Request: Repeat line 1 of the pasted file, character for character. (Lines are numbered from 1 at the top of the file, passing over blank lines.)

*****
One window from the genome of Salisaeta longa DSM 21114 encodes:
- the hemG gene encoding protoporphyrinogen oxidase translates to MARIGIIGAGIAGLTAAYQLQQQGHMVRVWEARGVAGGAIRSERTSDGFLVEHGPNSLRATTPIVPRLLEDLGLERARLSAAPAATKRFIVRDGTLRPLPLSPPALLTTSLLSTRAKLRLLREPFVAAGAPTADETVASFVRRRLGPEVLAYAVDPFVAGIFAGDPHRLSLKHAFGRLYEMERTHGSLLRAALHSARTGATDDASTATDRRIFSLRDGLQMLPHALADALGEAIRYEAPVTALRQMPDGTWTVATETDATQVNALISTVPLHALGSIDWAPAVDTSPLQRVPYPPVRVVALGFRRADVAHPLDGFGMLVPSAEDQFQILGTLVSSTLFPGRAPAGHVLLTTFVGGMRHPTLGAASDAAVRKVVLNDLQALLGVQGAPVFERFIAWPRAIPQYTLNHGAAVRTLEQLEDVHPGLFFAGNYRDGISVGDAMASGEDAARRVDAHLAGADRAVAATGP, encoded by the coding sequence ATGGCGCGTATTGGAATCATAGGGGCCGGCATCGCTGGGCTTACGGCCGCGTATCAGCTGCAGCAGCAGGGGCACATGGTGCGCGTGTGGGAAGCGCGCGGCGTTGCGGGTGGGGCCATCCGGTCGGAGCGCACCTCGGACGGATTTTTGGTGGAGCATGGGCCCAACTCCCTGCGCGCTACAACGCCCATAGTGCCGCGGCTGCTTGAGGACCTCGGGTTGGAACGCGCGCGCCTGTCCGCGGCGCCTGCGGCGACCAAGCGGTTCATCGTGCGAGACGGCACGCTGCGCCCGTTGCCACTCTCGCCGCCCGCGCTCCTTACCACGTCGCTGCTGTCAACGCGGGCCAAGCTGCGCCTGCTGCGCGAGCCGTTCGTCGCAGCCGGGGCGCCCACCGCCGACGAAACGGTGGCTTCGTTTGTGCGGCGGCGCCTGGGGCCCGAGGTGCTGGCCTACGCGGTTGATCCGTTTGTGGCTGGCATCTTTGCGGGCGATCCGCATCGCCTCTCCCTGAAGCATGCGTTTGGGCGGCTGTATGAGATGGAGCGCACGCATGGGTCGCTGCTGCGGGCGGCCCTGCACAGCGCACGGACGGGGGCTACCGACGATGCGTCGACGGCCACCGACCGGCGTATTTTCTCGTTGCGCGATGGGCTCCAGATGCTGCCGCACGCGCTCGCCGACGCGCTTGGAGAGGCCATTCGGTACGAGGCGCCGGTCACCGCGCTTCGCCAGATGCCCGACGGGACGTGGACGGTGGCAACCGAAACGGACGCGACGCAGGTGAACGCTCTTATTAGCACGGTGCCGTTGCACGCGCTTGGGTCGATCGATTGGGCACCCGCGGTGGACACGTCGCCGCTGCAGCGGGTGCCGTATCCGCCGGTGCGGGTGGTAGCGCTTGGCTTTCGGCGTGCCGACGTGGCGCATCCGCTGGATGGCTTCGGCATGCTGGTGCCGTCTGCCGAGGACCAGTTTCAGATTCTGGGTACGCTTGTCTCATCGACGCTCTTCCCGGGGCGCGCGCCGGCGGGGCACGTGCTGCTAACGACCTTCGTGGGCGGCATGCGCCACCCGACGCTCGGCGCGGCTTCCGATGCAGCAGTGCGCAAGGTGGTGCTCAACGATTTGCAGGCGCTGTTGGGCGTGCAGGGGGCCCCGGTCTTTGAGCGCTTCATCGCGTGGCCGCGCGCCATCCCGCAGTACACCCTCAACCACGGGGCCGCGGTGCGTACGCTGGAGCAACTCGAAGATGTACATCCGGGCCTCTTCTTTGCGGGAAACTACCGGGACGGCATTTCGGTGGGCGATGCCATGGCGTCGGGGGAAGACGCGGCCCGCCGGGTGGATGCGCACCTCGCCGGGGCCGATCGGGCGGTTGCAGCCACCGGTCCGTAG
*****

One window from the genome of Salisaeta longa DSM 21114 encodes: